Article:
In Scotland, Holyrood recently voted down an amendment to the Procurement Reform Bill by Labour to introduce a "Scottish Living Wage duty" - which would make it compulsory for companies who wanted to win work from the public sector to pay the living wage. This was something of an embarrassment for the SNP, which boasts that the Scottish government is an accredited living wage employer.

Labour should be bolder on the living wage than Salmond or Cameron and give a clear and unequivocal commitment over the term of a parliament to making not just Whitehall, but all public bodies living wage employers. The opportunity is there to outflank the Tories, whose credibility on tackling low pay and endorsement of the living wage needs to be challenged. There is a cost and the big contractors will fight against paying their share, but as our report shows, even at a time of fiscal austerity, it is a small price for a big gain. 

Paul Hackett is the director of The Smith Institute.

Nicola Sturgeon and Tony Blair. Photo: Getty
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Nicola Sturgeon's SNP, like Tony Blair's New Labour, is heading for a crash landing

The fall of Tony Blair should be a set text for anyone wishing to know what happens next to the SNP.

If there was one thing the SNP and New Labour had in common, it was the hope. Both offered themselves as a burning torch of optimism to publics that had become tired of the same old gang running things in the same old way. Both promised a fairer, more equal society and a fearless embrace of the modern world with an appealing freshness and energy. The voters bought it: both won big, repeatedly.

The thing is, if you’re elected on a mandate to be different, you’d better be different. In many areas, for a long time, New Labour managed to be just that. The smiling PM with the huge majority pushed through radical policies, some of which even worked. Tony Blair’s methodology was so successful and so convincing that the Conservatives and the Lib Dems reshaped themselves in his likeness. Arguably, a form of New Labour won in 2010 and 2015.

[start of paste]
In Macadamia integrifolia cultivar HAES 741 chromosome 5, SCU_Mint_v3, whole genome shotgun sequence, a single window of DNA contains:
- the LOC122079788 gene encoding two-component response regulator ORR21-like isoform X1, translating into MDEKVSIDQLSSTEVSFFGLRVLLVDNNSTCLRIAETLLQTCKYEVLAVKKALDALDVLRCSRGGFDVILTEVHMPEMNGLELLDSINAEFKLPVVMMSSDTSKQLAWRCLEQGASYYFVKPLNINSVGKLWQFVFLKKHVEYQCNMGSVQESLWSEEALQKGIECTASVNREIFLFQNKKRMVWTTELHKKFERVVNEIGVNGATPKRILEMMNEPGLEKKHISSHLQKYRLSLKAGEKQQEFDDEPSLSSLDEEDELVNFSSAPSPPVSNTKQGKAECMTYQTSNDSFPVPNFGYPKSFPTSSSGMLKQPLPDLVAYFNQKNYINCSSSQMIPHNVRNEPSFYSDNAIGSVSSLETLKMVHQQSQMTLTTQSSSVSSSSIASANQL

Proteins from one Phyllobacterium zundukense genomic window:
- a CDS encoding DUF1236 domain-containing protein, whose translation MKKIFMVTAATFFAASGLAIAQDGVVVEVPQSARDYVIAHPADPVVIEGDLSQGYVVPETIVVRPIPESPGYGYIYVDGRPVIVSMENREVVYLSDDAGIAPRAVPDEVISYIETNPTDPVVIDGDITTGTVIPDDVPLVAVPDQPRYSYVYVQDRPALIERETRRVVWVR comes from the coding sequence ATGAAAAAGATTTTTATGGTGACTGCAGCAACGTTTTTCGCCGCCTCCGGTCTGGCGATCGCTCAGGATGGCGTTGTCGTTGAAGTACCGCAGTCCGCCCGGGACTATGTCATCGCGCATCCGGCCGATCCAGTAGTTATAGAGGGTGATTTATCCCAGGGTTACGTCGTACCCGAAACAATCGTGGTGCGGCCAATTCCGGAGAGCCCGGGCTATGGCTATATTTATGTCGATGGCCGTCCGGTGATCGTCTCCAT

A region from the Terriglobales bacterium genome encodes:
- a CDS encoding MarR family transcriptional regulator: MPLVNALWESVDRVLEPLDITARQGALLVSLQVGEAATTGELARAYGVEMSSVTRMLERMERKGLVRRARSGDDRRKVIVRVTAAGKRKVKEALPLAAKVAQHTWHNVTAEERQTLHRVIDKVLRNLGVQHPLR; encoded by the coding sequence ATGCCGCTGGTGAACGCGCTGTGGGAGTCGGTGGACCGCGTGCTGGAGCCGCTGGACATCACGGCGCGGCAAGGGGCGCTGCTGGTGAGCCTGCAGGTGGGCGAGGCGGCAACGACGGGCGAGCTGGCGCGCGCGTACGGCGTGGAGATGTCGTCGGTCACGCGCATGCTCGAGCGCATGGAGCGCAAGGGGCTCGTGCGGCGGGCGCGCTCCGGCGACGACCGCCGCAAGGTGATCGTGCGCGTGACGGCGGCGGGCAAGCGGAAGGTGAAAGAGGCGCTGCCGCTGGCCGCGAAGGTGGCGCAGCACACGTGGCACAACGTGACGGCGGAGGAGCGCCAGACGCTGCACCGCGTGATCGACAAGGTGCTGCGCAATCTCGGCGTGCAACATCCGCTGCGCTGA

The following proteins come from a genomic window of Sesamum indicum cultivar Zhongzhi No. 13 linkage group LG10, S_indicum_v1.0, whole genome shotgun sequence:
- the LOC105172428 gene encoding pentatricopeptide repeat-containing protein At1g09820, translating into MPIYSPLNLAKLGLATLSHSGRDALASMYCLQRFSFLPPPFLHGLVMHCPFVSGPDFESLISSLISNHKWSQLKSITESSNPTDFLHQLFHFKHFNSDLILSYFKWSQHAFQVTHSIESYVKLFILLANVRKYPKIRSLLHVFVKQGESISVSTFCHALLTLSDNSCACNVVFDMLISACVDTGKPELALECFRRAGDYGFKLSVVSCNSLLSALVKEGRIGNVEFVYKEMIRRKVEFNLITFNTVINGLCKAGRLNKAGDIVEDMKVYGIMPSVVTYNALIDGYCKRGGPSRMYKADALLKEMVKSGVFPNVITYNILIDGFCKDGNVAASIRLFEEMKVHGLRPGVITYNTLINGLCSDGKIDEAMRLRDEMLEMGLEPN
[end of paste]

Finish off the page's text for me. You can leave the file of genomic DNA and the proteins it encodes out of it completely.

But, as they say, it’s the hope that kills you. When the inevitable attritional realities of governing start to weigh, when you make, as you will, bad decisions, when the list of enemies grows long, when you’ve just had your time, you’ll fall like all the rest – only, when you’ve soared so close to the sun, you have that much further to plummet.

The fall of Blair and of Labour should be a set text for anyone wishing to know what happens next to the SNP. Sunday night’s debate between the Scottish party leaders was, I think, a foretaste of what’s coming – a public that until recently was politically and emotionally invested in the Nats is growing restive. In time, this will turn to disenchantment, then anger, then revenge at the ballot box. This is the unbreakable cycle of democratic politics.

Some of us have warned since the start that the SNP had over-promised and could only under-deliver. Its raison d’etre is independence; everything else - literally everything else - is just another brick to build the path. And so education reform cannot be either radical or unpopular, even if it needs to be so to work, because the SNP cannot afford to alienate teachers or the teaching unions or parents. Bricks, you see. Same with the NHS and doctors and health unions and patients. All the separatists have done – all they could have done, given their nature - is deploy the rhetoric of the radical while in reality body-swerving hard choices and conflict at any cost. And where they have found themselves taking flak, they’ve pointed south to Westminster: "it’s no’ our fault, it’s theirs".

But voters show signs of wearying of the predictable blame game and waking up to the time-limited strategy of show-over-substance. Middle Scotland is either ignored or maligned by the middle-class socialists who drive the nation’s political debate, but it is where elections are won. The SNP has secured the support of enough of these people to win every recent election in style, but somewhere along the way the party seems to have forgotten this was a mandate not for independence, but for good government. Ten years in to SNP rule, each new audit of public services seems to wail like a warning siren – things aren’t just not improving, they’re getting worse. The SNP is not keeping its part of the deal.